Nevada’s opposition to Trump administration efforts to revive the Yucca Mountain nuclear waste project will be underscored today at a Las Vegas conference on radioactive waste where government and industry experts will gather.
“Nevada’s opposition to Yucca Mountain has never been stronger,” said Robert Halstead, executive director for the state’s Agency for Nuclear Projects.
Halstead is one of roughly two dozen experts on nuclear energy scheduled to speak at the RadWaste Summit, which runs through Thursday at the JW Marriott Las Vegas. More than 200 professionals and officials are signed up to attend.
The Department of Energy is expected to explain its plans for nuclear waste disposal, and the Nuclear Regulatory Commission is slated to give an update on regulatory initiatives and licensing for permanent and interim storage sites.
Yucca Mountain was designated by Congress in 1987 as the proposed site for permanent storage of nuclear waste produced by power plants nationwide.
The DOE, under President George W. Bush, filed a construction license application with the NRC in 2008.
That application was withdrawn by DOE in 2010 under President Barack Obama, who empanelled a Blue Ribbon Commission on America’s Nuclear Future to study new alternatives to storage of waste. The Obama administration defunded the project.
President Donald Trump in January included $120 million in his 2018 budget blueprint for fiscal year 2018, which begins Oct. 1, to restart the licensing process on the Yucca Mountain repository, a process that the NRC has estimated will take three to five years to complete.
House Republicans are moving forward with a bill that authorizes that funding, and adds $30 million for the NRC to prepare for licensing. The bill also would increase the amount of nuclear waste storage at Yucca Mountain from 70,000 metric tons to 110,000 metric tons until a second repository is in operation.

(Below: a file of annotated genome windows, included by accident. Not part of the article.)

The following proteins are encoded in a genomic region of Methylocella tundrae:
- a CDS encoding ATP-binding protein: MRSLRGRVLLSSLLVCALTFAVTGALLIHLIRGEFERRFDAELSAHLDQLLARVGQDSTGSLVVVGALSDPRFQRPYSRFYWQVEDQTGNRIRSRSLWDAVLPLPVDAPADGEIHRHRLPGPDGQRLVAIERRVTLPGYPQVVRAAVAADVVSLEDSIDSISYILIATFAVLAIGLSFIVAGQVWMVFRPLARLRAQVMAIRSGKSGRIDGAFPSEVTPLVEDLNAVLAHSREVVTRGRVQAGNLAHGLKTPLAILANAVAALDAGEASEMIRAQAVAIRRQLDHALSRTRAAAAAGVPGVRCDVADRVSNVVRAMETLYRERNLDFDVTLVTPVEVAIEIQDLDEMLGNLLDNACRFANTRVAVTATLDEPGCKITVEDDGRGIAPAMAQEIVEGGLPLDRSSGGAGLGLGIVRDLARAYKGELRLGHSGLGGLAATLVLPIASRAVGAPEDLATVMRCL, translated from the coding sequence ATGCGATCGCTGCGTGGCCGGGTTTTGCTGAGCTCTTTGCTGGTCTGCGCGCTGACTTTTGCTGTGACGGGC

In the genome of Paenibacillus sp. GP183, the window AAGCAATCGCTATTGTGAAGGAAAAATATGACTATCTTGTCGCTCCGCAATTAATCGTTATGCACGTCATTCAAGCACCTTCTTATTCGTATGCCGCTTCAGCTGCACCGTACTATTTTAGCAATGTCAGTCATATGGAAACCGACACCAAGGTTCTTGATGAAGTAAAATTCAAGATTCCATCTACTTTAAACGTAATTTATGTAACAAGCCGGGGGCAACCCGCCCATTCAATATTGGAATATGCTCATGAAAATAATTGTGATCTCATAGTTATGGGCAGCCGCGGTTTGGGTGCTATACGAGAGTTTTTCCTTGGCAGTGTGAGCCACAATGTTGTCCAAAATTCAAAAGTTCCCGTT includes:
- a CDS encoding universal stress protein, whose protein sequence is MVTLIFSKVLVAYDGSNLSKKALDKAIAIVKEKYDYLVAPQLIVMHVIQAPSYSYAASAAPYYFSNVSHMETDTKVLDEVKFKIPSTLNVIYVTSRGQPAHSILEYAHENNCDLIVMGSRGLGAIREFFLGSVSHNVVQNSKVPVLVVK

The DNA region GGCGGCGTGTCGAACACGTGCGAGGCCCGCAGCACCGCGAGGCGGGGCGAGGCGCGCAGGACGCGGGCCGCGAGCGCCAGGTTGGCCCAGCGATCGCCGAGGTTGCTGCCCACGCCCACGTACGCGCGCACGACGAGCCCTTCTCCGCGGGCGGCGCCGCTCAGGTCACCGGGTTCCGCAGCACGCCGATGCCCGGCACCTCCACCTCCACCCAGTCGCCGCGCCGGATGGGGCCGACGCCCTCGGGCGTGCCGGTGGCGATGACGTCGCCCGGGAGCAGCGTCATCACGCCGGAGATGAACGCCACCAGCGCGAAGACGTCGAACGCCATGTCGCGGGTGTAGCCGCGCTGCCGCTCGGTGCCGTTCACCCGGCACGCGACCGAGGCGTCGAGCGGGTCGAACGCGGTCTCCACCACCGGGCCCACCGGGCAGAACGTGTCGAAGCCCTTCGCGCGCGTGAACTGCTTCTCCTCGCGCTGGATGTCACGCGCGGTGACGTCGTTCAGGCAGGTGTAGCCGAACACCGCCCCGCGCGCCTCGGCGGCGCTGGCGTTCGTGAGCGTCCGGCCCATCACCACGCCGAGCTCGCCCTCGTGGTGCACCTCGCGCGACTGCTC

Lawmakers from states with power plants have urged Congress to move on permanent storage, noting a growing stockpile of waste being held at generating facilities.
Energy Secretary Rick Perry has called it a “moral imperative” to address nuclear waste storage because of security and environmental concerns.
Storage at Yucca Mountain, however, remains controversial. Located in Nye County, just 100 miles from Las Vegas, the Yucca Mountain tunnel has been mothballed after $15 billion in federal funds to explore and study the site.
Where Nevadans stand
Nevada Gov. Brian Sandoval, the state’s two U.S. senators and three-fourths of the congressional delegation have vowed to fight federal “forced-siting” of a repository in the state. Nevada has filed over 200 legal challenges to the initial application.
There are local supporters, though. U.S. Rep. Mark Amodei, R-Nev., and several rural Nevada counties, including Nye, support moving forward on the licensing process to determine whether Yucca Mountain would be a safe site for permanent nuclear waste storage.
Dan Schinhofen, chairman of the Nye County Board of County Commissioners, plans to speak to the conference on the “importance of the rule of law and science as we move forward with the licensing of Yucca Mountain.”
“While the state wants nothing more than another 20-year delay, we welcome the chance for the science to be finally heard by the NRC,” Schinhofen said.
U.S. Sen. Lamar Alexander, R-Tennesee, said he plans to file a bipartisan bill in the Senate this year that would include Yucca Mountain as part of plans on nuclear waste, but the legislation would also call for a robust plan for interim storage at sites with less public opposition.
Alexander said his bill would call for the creation of a new federal agency, removing the nuclear waste program from the DOE.
Halstead said the Blue Ribbon Commission on America’s Nuclear Future and the Nuclear Energy Institute also have recommended moving the nuclear waste program to a federal corporation.